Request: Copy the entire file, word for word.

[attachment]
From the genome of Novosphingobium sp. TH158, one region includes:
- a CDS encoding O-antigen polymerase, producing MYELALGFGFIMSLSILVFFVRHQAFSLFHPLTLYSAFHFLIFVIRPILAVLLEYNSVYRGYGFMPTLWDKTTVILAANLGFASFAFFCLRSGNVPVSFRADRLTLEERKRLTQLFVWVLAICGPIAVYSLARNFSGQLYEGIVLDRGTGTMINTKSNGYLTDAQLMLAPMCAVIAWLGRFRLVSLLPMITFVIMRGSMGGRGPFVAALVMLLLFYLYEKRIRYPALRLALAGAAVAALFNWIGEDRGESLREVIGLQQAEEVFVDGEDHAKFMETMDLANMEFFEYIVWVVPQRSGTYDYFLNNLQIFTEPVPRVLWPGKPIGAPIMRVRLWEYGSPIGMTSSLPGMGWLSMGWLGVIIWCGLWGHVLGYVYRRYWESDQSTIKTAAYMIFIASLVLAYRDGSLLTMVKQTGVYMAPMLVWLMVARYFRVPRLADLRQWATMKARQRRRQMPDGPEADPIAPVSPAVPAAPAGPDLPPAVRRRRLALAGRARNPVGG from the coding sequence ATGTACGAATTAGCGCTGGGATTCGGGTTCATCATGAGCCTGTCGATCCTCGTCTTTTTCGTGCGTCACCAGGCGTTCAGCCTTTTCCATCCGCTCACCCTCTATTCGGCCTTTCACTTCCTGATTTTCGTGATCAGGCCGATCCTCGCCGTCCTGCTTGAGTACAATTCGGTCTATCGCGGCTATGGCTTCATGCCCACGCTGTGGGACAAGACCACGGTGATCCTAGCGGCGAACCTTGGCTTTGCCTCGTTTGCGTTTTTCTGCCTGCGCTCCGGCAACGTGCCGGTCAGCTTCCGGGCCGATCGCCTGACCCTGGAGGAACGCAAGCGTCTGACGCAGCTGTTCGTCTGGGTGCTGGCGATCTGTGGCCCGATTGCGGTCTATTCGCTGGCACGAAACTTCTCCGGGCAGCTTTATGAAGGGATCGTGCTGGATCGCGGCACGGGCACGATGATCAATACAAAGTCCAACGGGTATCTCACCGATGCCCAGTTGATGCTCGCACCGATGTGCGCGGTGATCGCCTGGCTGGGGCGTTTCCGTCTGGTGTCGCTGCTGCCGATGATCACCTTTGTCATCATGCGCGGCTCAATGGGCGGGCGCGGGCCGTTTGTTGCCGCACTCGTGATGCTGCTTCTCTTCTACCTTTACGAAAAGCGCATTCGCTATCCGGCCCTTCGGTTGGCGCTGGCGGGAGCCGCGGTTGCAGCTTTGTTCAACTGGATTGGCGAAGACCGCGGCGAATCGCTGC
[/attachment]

From the genome of Novosphingobium sp. TH158, one region includes:
- a CDS encoding O-antigen polymerase, producing MYELALGFGFIMSLSILVFFVRHQAFSLFHPLTLYSAFHFLIFVIRPILAVLLEYNSVYRGYGFMPTLWDKTTVILAANLGFASFAFFCLRSGNVPVSFRADRLTLEERKRLTQLFVWVLAICGPIAVYSLARNFSGQLYEGIVLDRGTGTMINTKSNGYLTDAQLMLAPMCAVIAWLGRFRLVSLLPMITFVIMRGSMGGRGPFVAALVMLLLFYLYEKRIRYPALRLALAGAAVAALFNWIGEDRGESLREVIGLQQAEEVFVDGEDHAKFMETMDLANMEFFEYIVWVVPQRSGTYDYFLNNLQIFTEPVPRVLWPGKPIGAPIMRVRLWEYGSPIGMTSSLPGMGWLSMGWLGVIIWCGLWGHVLGYVYRRYWESDQSTIKTAAYMIFIASLVLAYRDGSLLTMVKQTGVYMAPMLVWLMVARYFRVPRLADLRQWATMKARQRRRQMPDGPEADPIAPVSPAVPAAPAGPDLPPAVRRRRLALAGRARNPVGG from the coding sequence ATGTACGAATTAGCGCTGGGATTCGGGTTCATCATGAGCCTGTCGATCCTCGTCTTTTTCGTGCGTCACCAGGCGTTCAGCCTTTTCCATCCGCTCACCCTCTATTCGGCCTTTCACTTCCTGATTTTCGTGATCAGGCCGATCCTCGCCGTCCTGCTTGAGTACAATTCGGTCTATCGCGGCTATGGCTTCATGCCCACGCTGTGGGACAAGACCACGGTGATCCTAGCGGCGAACCTTGGCTTTGCCTCGTTTGCGTTTTTCTGCCTGCGCTCCGGCAACGTGCCGGTCAGCTTCCGGGCCGATCGCCTGACCCTGGAGGAACGCAAGCGTCTGACGCAGCTGTTCGTCTGGGTGCTGGCGATCTGTGGCCCGATTGCGGTCTATTCGCTGGCACGAAACTTCTCCGGGCAGCTTTATGAAGGGATCGTGCTGGATCGCGGCACGGGCACGATGATCAATACAAAGTCCAACGGGTATCTCACCGATGCCCAGTTGATGCTCGCACCGATGTGCGCGGTGATCGCCTGGCTGGGGCGTTTCCGTCTGGTGTCGCTGCTGCCGATGATCACCTTTGTCATCATGCGCGGCTCAATGGGCGGGCGCGGGCCGTTTGTTGCCGCACTCGTGATGCTGCTTCTCTTCTACCTTTACGAAAAGCGCATTCGCTATCCGGCCCTTCGGTTGGCGCTGGCGGGAGCCGCGGTTGCAGCTTTGTTCAACTGGATTGGCGAAGACCGCGGCGAATCGCTGC